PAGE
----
President Obama will finally follow up his June 4, 2009 visit to Cairo with one to Israel. Though he was just a stone’s throw from Israel at the time, he chose not to go the Jewish state and it is not too hard to figure out why.
Early on in his speech at Cairo University he pulled no punches: “I’ve come here to Cairo to seek a new beginning between the United States and Muslims around the world….” The new president may not have meant his words to be understood this way, but many supporters of Israel saw them as sending a message that the longstanding U.S.-Israel relationship would be recalibrated to one extent or another in order to win the trust of Muslims.
In a sense, this inauspicious beginning soured Jewish and Israeli perceptions of Mr. Obama and created fear about his feelings toward the Jewish state.
In retrospect, at least, much of that fear appears to have been groundless; with the exception of his view on settlements (which at any rate dovetail pretty much with the views of prior U.S. presidents) and his at times testy personal relationship with Prime Minister Netanyahu, his administration has been supportive of Israel at the UN and other international forums, and U.S.-Israel military and intelligence ties are as robust as they’ve ever been.
But the old adage about first impressions has certainly held true here, and the suspicion with which Mr. Obama is viewed by many in the pro-Israel community is as palpable today as it was in 2009. Indeed, some are suggesting that the current trip is designed to address the problems created by the Cairo trip and speech.
One thing that stood out in the speech and which many saw as troubling was his characterization of the relationship between the United States and Israel:
America’s strong bonds with Israel are well known. This bond is unbreakable. It is based upon cultural and historical ties, and the recognition that the aspiration for a Jewish homeland is rooted in a tragic history that cannot be denied.
At first glance that statement might seem as nothing less than praiseworthy; here, after all, was an American president in the heart of the Muslim Middle East telling an Egyptian audience that the U.S.-Israel friendship is “unbreakable.” But what disturbed so many and set the alarm bells ringing was that, perhaps inadvertently, he was embracing the Arab narrative that Jews have no historical claims in the Middle East and the establishment of a Jewish state there was the result of Western guilt feelings and penance for the Holocaust.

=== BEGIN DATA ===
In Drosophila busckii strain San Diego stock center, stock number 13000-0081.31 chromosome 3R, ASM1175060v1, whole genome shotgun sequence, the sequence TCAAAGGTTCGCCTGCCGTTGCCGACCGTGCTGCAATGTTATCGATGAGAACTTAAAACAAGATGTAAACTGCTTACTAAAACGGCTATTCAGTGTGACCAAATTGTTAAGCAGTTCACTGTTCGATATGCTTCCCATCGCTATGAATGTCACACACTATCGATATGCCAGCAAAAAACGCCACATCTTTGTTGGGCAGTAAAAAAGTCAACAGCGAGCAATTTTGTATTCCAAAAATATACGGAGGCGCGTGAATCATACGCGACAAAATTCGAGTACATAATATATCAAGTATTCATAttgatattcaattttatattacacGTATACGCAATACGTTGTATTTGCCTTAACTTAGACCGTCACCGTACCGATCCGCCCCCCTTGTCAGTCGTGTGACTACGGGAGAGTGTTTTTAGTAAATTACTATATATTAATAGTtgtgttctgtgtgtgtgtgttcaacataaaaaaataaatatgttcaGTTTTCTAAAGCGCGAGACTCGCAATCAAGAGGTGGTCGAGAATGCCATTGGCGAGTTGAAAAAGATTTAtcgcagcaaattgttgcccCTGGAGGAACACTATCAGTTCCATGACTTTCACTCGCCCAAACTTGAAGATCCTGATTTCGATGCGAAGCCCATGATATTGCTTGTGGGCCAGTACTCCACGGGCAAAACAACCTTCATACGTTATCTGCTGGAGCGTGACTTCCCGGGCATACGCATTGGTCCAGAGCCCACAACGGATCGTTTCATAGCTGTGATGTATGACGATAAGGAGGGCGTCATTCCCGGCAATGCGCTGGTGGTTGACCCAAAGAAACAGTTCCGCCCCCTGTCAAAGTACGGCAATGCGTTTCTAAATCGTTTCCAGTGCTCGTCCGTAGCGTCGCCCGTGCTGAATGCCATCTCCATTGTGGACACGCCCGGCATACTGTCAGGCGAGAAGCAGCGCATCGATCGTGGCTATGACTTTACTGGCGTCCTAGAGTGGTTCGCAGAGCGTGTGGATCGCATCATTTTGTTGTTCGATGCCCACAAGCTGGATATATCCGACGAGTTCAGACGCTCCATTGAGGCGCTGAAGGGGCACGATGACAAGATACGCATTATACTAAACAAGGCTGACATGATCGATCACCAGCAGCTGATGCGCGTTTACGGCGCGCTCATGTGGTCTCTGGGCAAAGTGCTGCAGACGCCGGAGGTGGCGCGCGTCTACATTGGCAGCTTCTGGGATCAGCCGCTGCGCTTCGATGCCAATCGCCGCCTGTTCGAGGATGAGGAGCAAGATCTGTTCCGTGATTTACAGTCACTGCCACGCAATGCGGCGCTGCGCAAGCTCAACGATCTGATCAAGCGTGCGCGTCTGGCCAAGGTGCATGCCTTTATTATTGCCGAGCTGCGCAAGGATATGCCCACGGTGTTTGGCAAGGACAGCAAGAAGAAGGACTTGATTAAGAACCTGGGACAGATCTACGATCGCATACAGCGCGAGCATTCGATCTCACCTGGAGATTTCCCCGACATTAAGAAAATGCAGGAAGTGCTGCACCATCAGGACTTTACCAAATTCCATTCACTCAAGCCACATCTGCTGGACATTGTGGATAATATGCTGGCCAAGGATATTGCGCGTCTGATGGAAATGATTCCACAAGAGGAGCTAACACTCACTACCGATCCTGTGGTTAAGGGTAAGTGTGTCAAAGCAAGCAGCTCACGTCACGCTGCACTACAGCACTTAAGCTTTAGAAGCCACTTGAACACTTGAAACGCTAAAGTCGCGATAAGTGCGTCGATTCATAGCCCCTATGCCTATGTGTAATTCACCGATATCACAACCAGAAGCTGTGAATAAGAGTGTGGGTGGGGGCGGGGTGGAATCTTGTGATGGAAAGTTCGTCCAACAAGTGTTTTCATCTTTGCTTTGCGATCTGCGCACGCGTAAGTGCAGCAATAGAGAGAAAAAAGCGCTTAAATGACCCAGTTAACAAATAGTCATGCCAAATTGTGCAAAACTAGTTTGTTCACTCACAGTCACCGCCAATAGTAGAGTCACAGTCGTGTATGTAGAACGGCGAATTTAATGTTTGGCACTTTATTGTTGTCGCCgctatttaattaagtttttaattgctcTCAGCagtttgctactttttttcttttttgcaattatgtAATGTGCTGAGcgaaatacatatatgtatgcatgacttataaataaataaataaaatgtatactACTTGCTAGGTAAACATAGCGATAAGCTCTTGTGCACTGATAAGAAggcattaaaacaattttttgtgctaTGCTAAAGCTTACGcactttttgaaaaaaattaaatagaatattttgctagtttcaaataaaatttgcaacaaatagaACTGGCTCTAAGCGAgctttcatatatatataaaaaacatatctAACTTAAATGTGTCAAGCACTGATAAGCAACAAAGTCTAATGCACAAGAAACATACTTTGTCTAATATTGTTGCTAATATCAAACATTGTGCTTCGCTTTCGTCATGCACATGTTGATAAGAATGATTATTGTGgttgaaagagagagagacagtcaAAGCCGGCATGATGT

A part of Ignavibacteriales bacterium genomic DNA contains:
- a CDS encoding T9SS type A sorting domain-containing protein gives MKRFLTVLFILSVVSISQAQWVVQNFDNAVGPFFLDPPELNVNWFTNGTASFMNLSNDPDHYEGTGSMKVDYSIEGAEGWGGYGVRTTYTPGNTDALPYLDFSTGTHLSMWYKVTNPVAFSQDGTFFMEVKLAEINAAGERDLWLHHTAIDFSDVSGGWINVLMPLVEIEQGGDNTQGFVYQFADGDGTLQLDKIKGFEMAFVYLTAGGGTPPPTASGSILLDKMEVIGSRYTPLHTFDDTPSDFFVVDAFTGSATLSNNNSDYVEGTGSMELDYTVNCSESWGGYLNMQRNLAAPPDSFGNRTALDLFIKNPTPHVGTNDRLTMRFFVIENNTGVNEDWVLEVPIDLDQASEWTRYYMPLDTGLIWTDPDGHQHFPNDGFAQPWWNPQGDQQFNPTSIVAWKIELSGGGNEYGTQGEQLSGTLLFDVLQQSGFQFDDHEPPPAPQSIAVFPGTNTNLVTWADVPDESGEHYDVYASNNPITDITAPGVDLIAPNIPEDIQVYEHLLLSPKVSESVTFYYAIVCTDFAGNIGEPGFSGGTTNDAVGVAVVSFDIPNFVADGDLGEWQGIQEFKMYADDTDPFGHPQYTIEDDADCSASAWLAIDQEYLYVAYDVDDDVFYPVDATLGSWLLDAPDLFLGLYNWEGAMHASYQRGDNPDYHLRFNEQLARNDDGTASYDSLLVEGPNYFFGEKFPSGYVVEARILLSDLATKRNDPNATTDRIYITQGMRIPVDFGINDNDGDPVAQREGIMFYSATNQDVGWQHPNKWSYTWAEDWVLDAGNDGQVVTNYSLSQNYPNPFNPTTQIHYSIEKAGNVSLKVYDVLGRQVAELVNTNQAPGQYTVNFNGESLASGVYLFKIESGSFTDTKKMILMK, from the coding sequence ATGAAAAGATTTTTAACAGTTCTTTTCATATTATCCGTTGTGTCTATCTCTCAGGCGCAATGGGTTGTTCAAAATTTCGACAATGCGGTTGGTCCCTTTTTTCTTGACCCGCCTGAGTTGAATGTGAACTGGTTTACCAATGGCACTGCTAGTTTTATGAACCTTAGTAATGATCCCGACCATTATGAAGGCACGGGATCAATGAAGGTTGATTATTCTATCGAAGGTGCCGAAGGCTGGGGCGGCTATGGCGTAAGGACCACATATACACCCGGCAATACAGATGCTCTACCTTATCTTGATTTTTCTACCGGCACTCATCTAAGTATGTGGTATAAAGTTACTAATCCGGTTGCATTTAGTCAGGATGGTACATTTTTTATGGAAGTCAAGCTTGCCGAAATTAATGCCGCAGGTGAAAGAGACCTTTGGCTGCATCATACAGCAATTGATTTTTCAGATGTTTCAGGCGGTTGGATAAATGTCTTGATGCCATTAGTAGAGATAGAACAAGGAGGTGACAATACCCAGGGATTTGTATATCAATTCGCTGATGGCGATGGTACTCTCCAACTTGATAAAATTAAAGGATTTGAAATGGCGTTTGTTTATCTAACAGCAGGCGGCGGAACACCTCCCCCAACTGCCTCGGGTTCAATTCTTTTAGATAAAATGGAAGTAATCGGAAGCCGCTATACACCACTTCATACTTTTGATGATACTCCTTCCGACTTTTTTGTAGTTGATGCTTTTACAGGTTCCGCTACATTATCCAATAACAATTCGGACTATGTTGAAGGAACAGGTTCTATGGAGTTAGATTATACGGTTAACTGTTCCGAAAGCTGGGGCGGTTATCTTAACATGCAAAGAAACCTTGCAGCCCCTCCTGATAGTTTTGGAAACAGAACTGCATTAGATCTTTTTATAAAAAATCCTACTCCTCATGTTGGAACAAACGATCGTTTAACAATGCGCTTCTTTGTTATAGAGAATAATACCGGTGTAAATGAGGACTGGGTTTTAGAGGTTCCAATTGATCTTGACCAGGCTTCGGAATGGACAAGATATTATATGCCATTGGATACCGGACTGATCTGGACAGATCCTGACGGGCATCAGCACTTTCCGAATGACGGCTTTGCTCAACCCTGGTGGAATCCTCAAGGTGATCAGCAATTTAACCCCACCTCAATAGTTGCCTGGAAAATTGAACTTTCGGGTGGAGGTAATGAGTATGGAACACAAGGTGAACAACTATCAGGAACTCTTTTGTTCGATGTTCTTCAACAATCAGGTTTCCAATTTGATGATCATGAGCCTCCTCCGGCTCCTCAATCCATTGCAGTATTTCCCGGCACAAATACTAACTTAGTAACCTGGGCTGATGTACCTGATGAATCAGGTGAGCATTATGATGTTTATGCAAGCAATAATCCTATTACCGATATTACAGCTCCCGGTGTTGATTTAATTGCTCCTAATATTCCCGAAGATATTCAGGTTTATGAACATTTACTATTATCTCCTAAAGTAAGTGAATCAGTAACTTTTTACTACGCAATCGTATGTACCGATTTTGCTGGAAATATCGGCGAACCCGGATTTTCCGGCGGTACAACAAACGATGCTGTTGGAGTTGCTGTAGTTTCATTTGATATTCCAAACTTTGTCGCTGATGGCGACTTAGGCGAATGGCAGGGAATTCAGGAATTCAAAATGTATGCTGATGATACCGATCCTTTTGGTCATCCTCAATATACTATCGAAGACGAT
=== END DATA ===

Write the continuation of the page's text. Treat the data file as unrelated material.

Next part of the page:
Following his connecting the Holocaust with Israel, the president said:
On the other hand, it is also undeniable that the Palestinian people, Muslims and Christians, have suffered in pursuit of a homeland. For more than sixty years they have endured the pain of dislocation…. So let there be no doubt: the situation for the Palestinian people is intolerable.
So he seemed to be saying that while the Jews are artificial transplants to the region, the Palestinians are indigenous. Moreover, he seemed to equate the victimization of the Jews by the most ruthlessly efficient killing machine in history to the Palestinian experience under the dislocations and deprivations of Israeli occupation.
Of course, Mr. Obama, as noted above, has thus far come through for Israel both militarily and diplomatically for the better part of his presidency. Whether that can be attributed to political expediency or to a genuine appreciation for Israel and the U.S.-Israel relationship on Mr. Obama’s part remains to be seen.
Mr. Obama’s main challenge during this week’s visit will be to try to reverse the negative first impressions he created four years ago. Frankly, the fact that he has refused to visit such politically symbolic places as the Knesset is not encouraging. But he will be going to places that underscore the Jewish connection to the land such as the Shrine of the Book at the Israel Museum, which contains the ancient Dead Sea Scrolls that testify to Jewish life in the Middle East more than 2,000 years ago. He also plans to lay a wreath at the grave of Theodor Herzl, the founder of political Zionism.
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